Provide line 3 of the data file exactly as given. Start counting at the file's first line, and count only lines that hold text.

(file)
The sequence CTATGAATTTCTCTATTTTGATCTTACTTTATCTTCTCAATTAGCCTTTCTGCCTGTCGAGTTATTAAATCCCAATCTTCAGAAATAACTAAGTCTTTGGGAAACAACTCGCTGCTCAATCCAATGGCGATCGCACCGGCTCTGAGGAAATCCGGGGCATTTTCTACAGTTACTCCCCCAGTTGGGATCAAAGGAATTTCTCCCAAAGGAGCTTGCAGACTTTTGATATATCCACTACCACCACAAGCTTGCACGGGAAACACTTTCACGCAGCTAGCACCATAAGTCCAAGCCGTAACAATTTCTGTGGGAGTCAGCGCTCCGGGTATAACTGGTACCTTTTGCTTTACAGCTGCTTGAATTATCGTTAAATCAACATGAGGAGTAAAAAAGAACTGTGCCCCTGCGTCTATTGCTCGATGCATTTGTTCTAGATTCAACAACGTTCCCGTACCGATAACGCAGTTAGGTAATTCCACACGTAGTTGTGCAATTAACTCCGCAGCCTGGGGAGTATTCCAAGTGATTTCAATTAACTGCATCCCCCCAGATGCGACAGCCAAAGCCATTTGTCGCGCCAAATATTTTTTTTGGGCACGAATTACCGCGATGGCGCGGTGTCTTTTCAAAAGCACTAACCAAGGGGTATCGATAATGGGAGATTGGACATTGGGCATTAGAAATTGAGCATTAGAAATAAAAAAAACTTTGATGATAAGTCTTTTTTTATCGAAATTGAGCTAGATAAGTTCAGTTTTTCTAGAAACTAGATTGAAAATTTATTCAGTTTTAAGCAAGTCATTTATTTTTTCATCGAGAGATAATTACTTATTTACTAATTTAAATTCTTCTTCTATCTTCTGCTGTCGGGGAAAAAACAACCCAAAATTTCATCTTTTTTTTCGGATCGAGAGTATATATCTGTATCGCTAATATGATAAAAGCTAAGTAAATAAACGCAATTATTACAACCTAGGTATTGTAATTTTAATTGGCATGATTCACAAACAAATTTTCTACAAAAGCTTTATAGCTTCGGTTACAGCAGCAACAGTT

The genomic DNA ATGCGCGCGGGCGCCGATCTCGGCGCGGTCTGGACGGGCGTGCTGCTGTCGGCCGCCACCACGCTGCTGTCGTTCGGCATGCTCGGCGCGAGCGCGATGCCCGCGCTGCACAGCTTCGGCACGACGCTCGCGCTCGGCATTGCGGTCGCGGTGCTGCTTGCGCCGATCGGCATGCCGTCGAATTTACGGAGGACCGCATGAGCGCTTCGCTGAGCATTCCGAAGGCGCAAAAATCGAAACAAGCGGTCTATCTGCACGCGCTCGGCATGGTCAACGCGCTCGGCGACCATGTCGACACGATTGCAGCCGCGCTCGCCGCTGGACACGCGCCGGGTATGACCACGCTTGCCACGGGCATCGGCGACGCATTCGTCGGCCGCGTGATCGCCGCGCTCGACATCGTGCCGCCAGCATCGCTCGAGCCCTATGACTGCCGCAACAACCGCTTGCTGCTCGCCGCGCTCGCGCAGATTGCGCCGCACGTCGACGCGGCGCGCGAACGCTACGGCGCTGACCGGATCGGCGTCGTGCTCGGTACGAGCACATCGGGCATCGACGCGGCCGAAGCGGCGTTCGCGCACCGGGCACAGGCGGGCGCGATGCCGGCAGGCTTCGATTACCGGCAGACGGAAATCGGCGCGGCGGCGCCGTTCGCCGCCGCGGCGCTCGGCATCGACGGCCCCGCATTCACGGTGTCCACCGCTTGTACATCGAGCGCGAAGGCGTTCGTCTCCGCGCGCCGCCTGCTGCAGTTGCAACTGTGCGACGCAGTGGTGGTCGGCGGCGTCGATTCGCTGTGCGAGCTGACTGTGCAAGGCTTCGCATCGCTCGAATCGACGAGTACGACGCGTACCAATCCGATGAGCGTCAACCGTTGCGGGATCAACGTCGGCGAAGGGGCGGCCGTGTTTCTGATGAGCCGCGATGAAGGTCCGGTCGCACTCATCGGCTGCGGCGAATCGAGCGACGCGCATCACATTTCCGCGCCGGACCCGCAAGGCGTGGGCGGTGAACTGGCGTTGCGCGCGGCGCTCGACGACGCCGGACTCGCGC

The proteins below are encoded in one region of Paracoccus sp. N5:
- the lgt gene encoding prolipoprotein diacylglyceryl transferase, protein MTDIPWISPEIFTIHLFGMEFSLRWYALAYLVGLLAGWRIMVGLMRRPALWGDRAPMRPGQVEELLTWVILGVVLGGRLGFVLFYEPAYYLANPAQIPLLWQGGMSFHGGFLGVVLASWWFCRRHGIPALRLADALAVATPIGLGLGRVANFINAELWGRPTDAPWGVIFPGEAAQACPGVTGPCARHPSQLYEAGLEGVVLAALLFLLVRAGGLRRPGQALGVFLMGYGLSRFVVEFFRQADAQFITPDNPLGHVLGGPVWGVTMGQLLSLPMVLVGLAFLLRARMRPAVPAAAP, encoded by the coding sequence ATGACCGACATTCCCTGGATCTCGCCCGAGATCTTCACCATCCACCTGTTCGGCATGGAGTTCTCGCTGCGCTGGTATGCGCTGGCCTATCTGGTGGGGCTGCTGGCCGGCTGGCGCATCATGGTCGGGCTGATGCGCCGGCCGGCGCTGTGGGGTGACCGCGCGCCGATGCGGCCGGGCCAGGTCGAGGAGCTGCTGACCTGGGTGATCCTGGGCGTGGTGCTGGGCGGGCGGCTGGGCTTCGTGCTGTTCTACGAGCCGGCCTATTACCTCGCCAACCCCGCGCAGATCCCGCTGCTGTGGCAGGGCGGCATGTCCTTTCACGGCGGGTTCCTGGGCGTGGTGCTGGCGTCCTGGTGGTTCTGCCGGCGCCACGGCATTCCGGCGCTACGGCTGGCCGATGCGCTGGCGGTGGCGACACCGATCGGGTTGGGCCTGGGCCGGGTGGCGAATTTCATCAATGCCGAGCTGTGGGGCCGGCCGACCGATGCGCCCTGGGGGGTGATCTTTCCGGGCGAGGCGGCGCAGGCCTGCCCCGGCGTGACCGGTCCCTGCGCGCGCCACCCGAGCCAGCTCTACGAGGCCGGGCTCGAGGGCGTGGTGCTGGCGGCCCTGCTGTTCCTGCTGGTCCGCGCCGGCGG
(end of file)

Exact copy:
The proteins below are encoded in one region of Paracoccus sp. N5: